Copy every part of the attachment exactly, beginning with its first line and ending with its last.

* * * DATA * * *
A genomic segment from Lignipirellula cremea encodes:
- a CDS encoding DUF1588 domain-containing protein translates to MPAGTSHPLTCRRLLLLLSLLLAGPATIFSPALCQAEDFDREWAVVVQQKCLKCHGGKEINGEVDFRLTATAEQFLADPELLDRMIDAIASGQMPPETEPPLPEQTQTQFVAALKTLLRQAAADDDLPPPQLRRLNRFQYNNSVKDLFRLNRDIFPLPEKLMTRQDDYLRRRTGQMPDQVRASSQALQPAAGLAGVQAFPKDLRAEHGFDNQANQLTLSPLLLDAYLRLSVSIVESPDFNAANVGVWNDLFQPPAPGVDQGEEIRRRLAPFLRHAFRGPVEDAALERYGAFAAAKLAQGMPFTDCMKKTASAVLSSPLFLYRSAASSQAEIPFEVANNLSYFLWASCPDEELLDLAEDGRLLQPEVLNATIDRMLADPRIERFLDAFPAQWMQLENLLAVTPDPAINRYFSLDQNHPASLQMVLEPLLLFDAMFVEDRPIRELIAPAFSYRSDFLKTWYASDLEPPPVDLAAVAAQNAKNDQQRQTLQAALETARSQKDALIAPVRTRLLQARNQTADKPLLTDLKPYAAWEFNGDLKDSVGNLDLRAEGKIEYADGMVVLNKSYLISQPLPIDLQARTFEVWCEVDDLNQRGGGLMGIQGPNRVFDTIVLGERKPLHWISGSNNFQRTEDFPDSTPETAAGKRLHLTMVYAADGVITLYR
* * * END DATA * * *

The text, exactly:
A genomic segment from Lignipirellula cremea encodes:
- a CDS encoding DUF1588 domain-containing protein translates to MPAGTSHPLTCRRLLLLLSLLLAGPATIFSPALCQAEDFDREWAVVVQQKCLKCHGGKEINGEVDFRLTATAEQFLADPELLDRMIDAIASGQMPPETEPPLPEQTQTQFVAALKTLLRQAAADDDLPPPQLRRLNRFQYNNSVKDLFRLNRDIFPLPEKLMTRQDDYLRRRTGQMPDQVRASSQALQPAAGLAGVQAFPKDLRAEHGFDNQANQLTLSPLLLDAYLRLSVSIVESPDFNAANVGVWNDLFQPPAPGVDQGEEIRRRLAPFLRHAFRGPVEDAALERYGAFAAAKLAQGMPFTDCMKKTASAVLSSPLFLYRSAASSQAEIPFEVANNLSYFLWASCPDEELLDLAEDGRLLQPEVLNATIDRMLADPRIERFLDAFPAQWMQLENLLAVTPDPAINRYFSLDQNHPASLQMVLEPLLLFDAMFVEDRPIRELIAPAFSYRSDFLKTWYASDLEPPPVDLAAVAAQNAKNDQQRQTLQAALETARSQKDALIAPVRTRLLQARNQTADKPLLTDLKPYAAWEFNGDLKDSVGNLDLRAEGKIEYADGMVVLNKSYLISQPLPIDLQARTFEVWCEVDDLNQRGGGLMGIQGPNRVFDTIVLGERKPLHWISGSNNFQRTEDFPDSTPETAAGKRLHLTMVYAADGVITLYR